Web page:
Dust Force PS3/Vita review – Diamond of a platformer in need of a polish
Okay, so it might sound a bit like a cleaning product developed by a team of Alan Sugar’s mindless Apprentice candidates – “It’s, like, y’know, a force against dust” – but Dustforce is a slick artistic side-scroller. Tasked with ridding a whole city of grime, you have a choice of janitors who are all blessed with ninja-esque free-running skills and armed with an arsenal of mops and leaf blowers.
Presumably doped up to the eyeballs on antihistamines, your chosen character must hurtle through each stylish stage, ridding surfaces of layers of filth as they go. The joy here – where the ‘making cleaning fun bit’ comes in – is building up combos with each sweep of the brush. Double jumps, mid-air sweeps and a nifty dash mechanic all combine to make a kinetic platforming experience that has you running upside down along girders and dodging spikes before leaping between buildings like a Marigolds-wearing Spider-Man. Kim and Aggie eat your hearts out.
Unfortunately, until you’ve mastered the precise and sometimes unresponsive control scheme, you’re going to be plummeting into the abyss as the difficulty curve is akin to using a toothbrush on three week-old dishes.
Even the tutorial is worthy of its own ‘BANG, and the Vita’s gone’ tag line, tempting you to end your handheld’s life with one swift toss against the wall. Yet somehow Dustforce manages to keep you coming back for more sweeping. Whether it’s the effortless autumn leaf removal as you slide down a forest slope with a flick of the analogue stick or attacking dust covered stone gargoyles until they thump satisfyingly down to the ground looking all shiny and new, there’s something beautifully addictive here.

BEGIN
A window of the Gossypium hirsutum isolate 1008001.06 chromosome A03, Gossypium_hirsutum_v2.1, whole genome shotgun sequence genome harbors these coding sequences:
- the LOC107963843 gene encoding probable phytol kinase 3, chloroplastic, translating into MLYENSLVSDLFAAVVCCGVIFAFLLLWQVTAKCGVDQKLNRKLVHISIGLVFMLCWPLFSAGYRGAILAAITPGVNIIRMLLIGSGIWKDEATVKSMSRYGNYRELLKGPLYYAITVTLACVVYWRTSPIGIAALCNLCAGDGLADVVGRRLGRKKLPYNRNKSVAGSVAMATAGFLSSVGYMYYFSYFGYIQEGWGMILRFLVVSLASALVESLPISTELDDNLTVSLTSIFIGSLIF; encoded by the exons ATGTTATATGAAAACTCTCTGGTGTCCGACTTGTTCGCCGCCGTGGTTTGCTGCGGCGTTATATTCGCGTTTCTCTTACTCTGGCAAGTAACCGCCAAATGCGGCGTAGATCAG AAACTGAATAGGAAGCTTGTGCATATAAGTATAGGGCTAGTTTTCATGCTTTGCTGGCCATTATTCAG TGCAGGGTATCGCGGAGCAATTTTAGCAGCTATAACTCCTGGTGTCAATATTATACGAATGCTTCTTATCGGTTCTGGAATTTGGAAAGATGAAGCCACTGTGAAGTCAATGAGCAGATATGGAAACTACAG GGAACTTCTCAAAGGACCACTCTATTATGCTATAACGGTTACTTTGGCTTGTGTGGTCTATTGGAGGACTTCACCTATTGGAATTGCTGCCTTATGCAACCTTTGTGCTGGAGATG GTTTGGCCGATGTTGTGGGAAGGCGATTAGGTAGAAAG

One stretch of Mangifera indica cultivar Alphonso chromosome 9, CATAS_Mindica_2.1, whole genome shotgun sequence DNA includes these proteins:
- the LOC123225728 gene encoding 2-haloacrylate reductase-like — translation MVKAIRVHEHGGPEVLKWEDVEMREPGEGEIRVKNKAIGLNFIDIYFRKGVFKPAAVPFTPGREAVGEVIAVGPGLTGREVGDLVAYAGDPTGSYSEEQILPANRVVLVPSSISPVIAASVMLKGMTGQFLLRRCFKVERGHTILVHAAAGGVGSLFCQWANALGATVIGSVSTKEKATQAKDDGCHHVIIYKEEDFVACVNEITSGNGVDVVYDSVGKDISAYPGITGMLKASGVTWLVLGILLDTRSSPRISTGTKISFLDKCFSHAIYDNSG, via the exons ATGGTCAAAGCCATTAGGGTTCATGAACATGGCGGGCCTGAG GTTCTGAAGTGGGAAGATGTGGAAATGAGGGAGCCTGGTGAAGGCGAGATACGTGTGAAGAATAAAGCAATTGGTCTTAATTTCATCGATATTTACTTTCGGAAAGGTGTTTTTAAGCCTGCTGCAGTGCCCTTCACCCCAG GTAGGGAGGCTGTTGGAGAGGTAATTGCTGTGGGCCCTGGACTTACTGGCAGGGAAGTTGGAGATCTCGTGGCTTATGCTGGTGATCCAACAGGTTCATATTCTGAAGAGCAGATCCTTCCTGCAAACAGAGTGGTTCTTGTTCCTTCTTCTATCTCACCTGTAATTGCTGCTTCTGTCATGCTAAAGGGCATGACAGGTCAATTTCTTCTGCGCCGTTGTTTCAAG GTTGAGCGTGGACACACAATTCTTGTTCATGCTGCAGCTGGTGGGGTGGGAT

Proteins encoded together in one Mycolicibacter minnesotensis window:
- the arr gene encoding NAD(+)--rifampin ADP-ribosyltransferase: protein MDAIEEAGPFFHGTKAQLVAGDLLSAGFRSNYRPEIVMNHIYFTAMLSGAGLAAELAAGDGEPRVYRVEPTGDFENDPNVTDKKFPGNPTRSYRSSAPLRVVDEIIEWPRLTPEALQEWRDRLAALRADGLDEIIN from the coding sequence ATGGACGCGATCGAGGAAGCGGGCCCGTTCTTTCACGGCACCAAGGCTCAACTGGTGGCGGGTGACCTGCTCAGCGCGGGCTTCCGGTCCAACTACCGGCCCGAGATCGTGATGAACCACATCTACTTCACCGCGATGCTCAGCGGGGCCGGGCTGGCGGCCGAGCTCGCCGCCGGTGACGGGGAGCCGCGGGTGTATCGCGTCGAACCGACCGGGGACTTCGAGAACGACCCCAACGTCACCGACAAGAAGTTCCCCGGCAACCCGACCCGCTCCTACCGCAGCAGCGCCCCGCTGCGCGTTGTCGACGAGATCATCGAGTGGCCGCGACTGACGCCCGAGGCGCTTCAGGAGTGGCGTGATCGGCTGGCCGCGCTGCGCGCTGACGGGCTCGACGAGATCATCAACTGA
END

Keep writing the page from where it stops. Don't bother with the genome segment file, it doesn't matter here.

Testing each individual cleaner’s skills and making the most of them is equally rewarding and frustrating. Blue-clad janitor Dustman has flexibility on his side, while wielder of dual cheerleader-style feather duster pom-poms Dustgirl is more agile to aid in tricky wall running manoeuvres. Additional choices of speed and power mean that if you’re failing to gain the finesse rating you need, chances are it’s time to upgrade to a leaf blower or alternative mop.
There’s a compulsive core to Dustforce,
but a desperate polish of the controls is
needed for the platforming to truly shine
With ratings for each level helping you unlock new, more fiendish, areas, it’s somewhat masochistic in its platforming demands. For some this might just be too similar to the chore itself, but the catchy music, artistic style and that ‘just one more go’ mentality means Dustforce is another solid Cross-Buy addition to PSN’s now stellar indie library. There’s a mega-compulsive core to Dustforce, but a desperate polish of the Vita controls is needed for the platforming to truly shine like it deserves.